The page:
Tuesday, October 13, 2009

Seoraksan National Park

In October there is a Korean holiday called Chu-seok which is the equivalent of the American Thanksgiving combined with the gift giving of Christmas. We were given a very nice five day vacation and a bonus from our school. (Amazing school, I must say.) Chelsie and I originally had plans and flights for the Philippines, but the typhoon became a huge disaster down there and our flights were canceled. It was alright because there is plenty to do around here.

We made a trip to the northern part of South Korea, Sokcho to be exact, and took in the sights of their second most visited national park, Seoraksan.

As you may have already noticed, you cannot go too far in Korea without running across a temple or two. There are many, but this must be one of the biggest Buddhas that we have seen yet.

We met a really fun Korean man by the name of Mr.Quo. He was a bundle of energy, and with fairly good English skills, he voluntarily came our tour guide for the afternoon. He had been to the park a number of times and was very eager to be our host, which included insistence to pay for meals, bus tickets, park fees, snacks, water, and anything else he thought we needed. We have been overwhelmed with generosity, and hospitality on a number of occasions as we tour throughout Korea. It has given us a some quality insight to the culture. Mr.Quo, took us in the direction of Ulsanbowie, a fantastic climb with which included hundreds of steel stairways meandering their way up the unsurpassable rock face.

The summit was a delight in one direction we could see deep into the park and in the other we could see the vast ocean.

I hope you don't grow tired of the pictures of the traditional temples, because as long as we are in Korea, I am guessing that they will keep coming.

The lanterns are all hung from the ceiling inside the temple. I believe that the tags, which flutter in the breeze, are prayers.

The great bell found at all temples.

Old roof tiles in a pile. You can "purchase" new ones at a nearby counter and write on them. They are then stored for replacements or new construction.

Taking a break to refer to the Lonely Planet, our trusty guide.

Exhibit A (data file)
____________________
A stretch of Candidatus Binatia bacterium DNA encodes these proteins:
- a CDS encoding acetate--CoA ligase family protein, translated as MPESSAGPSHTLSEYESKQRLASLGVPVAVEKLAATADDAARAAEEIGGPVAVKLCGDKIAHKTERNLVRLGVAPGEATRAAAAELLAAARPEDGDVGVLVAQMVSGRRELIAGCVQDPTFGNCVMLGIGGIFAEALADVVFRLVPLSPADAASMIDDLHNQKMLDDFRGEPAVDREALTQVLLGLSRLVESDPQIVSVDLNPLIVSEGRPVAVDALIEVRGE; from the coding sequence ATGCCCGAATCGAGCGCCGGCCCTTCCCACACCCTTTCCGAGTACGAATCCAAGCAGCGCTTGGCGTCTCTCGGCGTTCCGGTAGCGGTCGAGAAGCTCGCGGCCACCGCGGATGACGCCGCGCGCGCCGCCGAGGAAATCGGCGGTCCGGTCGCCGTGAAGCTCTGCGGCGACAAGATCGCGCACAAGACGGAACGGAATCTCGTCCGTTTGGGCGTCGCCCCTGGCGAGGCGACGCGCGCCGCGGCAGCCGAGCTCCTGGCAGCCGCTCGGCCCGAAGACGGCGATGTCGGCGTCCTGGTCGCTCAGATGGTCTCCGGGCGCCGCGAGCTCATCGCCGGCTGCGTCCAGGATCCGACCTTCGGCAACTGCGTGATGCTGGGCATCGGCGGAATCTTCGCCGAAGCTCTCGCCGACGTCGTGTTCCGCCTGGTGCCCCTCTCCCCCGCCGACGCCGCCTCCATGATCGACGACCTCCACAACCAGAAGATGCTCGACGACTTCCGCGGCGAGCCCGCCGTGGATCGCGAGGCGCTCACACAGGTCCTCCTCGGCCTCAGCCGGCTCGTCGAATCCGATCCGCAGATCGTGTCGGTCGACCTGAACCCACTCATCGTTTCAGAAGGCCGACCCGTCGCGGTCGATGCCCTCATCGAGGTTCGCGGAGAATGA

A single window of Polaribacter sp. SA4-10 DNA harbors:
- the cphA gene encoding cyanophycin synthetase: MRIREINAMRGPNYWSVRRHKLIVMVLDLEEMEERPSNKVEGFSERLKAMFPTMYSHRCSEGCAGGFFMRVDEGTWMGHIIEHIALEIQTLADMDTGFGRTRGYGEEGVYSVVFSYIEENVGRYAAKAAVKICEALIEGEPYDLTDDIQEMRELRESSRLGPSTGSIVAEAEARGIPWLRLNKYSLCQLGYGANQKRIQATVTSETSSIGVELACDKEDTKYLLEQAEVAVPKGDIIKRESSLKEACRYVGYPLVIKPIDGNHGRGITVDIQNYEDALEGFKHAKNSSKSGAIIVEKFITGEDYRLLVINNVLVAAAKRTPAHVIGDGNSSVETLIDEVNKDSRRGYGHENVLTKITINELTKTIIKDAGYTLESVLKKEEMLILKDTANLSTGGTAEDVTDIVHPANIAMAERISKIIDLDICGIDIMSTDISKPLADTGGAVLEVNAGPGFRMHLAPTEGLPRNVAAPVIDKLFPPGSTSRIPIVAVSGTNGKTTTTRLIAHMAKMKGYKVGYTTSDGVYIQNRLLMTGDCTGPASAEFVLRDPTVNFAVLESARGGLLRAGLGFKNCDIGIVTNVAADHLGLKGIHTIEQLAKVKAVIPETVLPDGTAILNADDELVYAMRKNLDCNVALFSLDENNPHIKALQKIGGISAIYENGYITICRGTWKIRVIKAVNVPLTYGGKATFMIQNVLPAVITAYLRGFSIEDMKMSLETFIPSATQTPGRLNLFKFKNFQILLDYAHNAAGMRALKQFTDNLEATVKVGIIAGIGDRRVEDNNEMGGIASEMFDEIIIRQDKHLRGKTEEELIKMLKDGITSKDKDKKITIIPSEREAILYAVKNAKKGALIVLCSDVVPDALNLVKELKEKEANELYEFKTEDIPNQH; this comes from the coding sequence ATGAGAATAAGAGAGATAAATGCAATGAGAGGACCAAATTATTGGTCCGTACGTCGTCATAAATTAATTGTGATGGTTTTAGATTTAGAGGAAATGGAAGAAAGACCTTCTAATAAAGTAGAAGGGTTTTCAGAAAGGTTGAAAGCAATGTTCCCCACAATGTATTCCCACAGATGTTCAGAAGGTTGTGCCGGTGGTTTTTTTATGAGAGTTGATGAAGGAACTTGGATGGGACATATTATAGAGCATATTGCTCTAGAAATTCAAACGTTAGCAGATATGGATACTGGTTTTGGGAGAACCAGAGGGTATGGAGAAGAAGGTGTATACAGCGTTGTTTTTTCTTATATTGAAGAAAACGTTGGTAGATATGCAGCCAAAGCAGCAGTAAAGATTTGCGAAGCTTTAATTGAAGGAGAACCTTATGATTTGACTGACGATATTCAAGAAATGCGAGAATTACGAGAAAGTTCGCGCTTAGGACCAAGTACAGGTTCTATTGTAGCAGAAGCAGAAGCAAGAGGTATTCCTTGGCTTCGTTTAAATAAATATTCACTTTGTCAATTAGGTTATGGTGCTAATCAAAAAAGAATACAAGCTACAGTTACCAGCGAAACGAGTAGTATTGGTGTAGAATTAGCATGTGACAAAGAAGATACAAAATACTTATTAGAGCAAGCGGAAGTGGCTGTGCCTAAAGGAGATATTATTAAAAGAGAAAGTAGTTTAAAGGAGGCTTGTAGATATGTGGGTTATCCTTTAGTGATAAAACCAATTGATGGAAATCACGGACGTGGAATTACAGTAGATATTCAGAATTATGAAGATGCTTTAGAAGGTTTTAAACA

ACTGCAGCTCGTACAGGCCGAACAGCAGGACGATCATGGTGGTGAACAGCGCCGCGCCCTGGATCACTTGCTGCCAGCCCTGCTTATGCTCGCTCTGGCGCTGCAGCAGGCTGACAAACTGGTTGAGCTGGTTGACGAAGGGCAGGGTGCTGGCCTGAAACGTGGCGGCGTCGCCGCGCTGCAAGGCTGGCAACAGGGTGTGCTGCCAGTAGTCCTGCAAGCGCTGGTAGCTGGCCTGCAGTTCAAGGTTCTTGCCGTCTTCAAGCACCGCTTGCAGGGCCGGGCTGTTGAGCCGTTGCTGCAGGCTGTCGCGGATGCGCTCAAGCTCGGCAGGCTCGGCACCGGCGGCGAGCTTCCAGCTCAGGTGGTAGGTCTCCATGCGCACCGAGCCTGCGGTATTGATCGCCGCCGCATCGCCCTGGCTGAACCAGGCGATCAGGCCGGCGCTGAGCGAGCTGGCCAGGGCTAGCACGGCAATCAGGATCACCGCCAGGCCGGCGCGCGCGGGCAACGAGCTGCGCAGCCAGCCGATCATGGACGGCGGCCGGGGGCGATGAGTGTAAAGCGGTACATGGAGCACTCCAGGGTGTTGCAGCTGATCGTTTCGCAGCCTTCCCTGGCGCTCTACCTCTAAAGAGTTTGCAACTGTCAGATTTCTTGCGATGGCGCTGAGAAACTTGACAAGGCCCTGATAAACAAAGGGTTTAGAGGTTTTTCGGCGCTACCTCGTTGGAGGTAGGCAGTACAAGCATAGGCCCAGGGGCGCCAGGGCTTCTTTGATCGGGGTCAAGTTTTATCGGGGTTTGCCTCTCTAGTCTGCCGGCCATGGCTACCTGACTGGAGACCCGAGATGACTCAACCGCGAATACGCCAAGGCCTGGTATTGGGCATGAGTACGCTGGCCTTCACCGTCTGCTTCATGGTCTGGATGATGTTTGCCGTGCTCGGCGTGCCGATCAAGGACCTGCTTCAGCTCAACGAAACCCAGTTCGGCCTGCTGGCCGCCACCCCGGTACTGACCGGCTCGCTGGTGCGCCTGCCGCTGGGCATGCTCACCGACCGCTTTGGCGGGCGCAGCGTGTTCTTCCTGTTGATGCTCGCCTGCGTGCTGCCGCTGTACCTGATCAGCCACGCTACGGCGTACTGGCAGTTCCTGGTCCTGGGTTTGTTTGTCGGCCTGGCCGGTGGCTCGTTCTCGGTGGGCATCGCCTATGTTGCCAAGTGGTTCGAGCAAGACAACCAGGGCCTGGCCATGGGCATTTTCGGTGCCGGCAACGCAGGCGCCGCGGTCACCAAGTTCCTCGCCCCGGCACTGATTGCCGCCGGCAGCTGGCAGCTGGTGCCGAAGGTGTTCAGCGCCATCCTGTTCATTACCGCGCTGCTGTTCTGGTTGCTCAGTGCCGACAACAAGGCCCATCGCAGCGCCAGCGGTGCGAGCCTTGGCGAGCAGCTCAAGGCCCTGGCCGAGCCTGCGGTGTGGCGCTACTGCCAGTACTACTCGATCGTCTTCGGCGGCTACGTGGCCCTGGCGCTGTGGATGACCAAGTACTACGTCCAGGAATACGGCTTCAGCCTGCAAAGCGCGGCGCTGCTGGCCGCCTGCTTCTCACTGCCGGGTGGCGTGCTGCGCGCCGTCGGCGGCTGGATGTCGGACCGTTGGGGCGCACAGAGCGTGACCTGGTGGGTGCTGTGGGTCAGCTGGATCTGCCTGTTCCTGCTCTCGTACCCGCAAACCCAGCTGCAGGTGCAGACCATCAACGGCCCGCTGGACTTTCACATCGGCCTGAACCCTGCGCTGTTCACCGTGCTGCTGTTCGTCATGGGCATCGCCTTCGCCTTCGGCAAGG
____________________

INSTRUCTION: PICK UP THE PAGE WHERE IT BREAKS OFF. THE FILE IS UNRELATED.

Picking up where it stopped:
There is a cable car in the park. We have come to realize that it is a very popular fixture in many places around here.

We couldn't pass...... up and up we went. At the top there was a coffee shop. Once again....couldn't pass.

We enjoyed a tasty lunch at the top. Homemade peanut butter and bread. Chels is quite the chief even in the outdoors.

A peek in the direction of the ocean.

Another hike took us to some nice falls.

The next day we took a bus to "Inner Seoraksan". Another portion of the park with phenomenal rock cairans.

We contributed to the multitude and built one of our own.

More hiking, more beauty. The trip was a great escape from the norm. Who can pass up an invitation to the great outdoors.

A hermitage as the map called it. It was a monk village tucked away.

Being here in Korea for a while has given us the opportunity to explore more that we could ever have in a month of vacation.


Jeff said...

The rock cairns made me laugh. One hike we take here goes through a dry gulch that is a much smaller version of this river bed. Someone started building cairns, and now they are spreading. What's interesting is that I think we can identify the work of one particular builder, whose sensibility and talent stand out in very clever and exquisitely balanced combinations, among all the other well-intentioned efforts. I'll have to show these photos to Laura. Do you know if the cairns wash away in high water each year?

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